You know you are doing your job when your prospect begins to think that “doing nothing” is going to have a major (negative) impact on their aspirations, goals, etc.  But you’re not done yet!

You’ll also need to be prepared to encourage your prospect and to provide reassurance.  Change is not always easy.  People need to know they are making a good decision and have thought through all of the possible downsides.

So remember, selling is not just about “happy talk”.  It’s much more about being assertive and even “disruptive”.  As a recruiter, work to develop your own ability to be more and more comfortable with “disturbing the peace”.  Your prospect will thank you — and, yes, may even like you more!

Are you making this mistake when trying to get your prospect to move forward?

The ability to gain commitment is a key, foundational skill tied to sales (and recruiting!) success.  So often, as a recruiter, whether you know it or not, you are in the “moving business”.  Many, many times throughout your day you are having to get someone else to do something.  You are trying to “move them” to take action or to accept your advice, or to change their mind.

yes and no keys

Whether it is a candidate, prospect, client, or hiring manager, we need to know how to get commitment.  Without commitment, we are unable to advance to “next steps” and we can become quite ineffective in our role as a “mover”.  Worse yet, we can often assume commitment without ever taking specific, actionable steps to ensure mutual agreement.

In sales, lack of ability to gain commitment can lead to excessively long sales cycles.  Recruiters who are not skilled at gaining commitment can experience “no call, no show’s”, longer time to “find/fill” intervals, and even lost productivity — due to chasing low-probability opportunities (where commitment was assumed).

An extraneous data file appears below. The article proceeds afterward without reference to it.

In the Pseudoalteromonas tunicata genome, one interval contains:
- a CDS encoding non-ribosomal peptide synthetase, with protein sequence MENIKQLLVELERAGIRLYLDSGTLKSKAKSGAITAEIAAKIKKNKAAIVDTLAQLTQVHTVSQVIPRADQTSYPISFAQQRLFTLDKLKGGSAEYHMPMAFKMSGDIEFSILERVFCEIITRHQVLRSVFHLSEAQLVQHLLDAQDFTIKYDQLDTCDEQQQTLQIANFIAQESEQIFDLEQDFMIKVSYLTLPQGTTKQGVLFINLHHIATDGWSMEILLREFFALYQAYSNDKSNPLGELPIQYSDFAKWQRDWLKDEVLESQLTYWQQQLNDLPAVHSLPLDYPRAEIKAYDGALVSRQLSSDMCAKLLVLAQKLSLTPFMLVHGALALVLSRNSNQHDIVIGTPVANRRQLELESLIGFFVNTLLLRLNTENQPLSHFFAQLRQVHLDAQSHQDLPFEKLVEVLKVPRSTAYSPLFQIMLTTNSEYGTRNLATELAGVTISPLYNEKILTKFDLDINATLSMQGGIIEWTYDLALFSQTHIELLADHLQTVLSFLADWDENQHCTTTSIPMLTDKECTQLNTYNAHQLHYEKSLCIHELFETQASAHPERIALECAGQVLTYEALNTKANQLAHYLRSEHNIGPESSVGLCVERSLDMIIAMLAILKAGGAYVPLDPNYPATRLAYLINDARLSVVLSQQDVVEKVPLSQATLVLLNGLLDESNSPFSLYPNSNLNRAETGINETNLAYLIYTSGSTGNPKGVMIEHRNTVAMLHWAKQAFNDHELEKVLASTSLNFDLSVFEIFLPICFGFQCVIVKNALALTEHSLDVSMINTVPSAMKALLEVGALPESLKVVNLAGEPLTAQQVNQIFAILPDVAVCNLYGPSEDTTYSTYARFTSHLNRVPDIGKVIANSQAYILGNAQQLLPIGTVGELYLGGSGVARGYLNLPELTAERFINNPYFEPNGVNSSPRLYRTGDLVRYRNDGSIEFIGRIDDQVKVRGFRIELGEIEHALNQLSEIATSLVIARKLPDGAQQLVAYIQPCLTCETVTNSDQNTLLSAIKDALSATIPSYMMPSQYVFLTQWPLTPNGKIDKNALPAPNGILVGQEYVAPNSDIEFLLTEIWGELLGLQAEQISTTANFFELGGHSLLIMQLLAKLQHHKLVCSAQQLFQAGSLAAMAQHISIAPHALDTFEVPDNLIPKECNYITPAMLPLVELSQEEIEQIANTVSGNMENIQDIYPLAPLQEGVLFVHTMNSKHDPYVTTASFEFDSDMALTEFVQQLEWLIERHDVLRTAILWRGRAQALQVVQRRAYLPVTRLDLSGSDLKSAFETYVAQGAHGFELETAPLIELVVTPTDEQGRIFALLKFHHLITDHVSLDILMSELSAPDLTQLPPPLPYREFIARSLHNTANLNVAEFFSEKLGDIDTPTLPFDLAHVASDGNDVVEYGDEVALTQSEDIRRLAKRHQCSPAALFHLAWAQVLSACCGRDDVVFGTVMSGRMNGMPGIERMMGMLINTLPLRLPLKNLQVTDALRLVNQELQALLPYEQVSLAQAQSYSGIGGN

In this article I provide a couple of techniques you can use to help you further develop this important skill.

Let’s say you have spoken with your prospect, Bob, several times but have yet to get him to commit to a concrete next step.  Perhaps the conversations have been off-and-on over the course of several days, weeks, or even months.

Woman holding clockLet’s even assume the conversations were cordial, without any clear evidence of objections or issues.  And maybe even included a few “buying signals” from Bob.

One technique I’ve heard recruiters use to keep Bob “warm” is the “touch base” message.  This is also known as the “baseball technique”.  You know how it goes.  You call and leave a message, or say something like, “Hi Bob.  It’s been a while since we’ve chatted, and I just wanted to touch base …to see if you’re still interested …”  You are hoping this message helps you engage with Bob once again and continue to advance him to the next steps.

But let’s be honest.  How compelling is “l want to touch base”…?  Does this message convey anything that is going to be of benefit to Bob?  Does it hint at any urgency?  Does it generate any curiosity or intrigue?  Why would Bob return that call?

Better yet, lets say you received this message.  I am assuming you are extremely busy (just like Bob!) and have limited time to just “dial folks”, “touch base”, and “chat”.  So, what’s the likelihood that you would return your call?  I’m guessing that you would delete this message pretty quickly and move on with your day — with your “real job“.  And so will Bob.

In addition, the word “just” does not convey any urgency or importance.  It almost sounds “wishy-washy”.  Even a bit apologetic. Anytime you say, “I just want to ….” you are sending the “not important” message.

Instead, you should develop a message that can quickly grab your prospect’s attention, create a sense of importance (or relevance) — and even perhaps get them a bit curious.

For example, you might say something like:

  • “I was thinking about our last conversation and I have some additional information that you might find helpful…” or;
  • I noticed that your company announced a merger with XYZ company that will result in some significant downsizing.  Let’s talk about how this merger may impact your career goals.  Also, I have some ideas that I think might give you some additional assurance during this uncertain time…” or;
  • “I recently spoke with a new hire in our company who was struggling with some of the same concerns you shared on our last call.  I think you might find her insights beneficial….”

In these examples, you probably notice that the messages are fairly specific; however, they did not give away too much information.  You want to connect with your prospect — providing enough information that they have an idea of the purpose of the call — without giving them so much information you will risk having them make a decision on their own.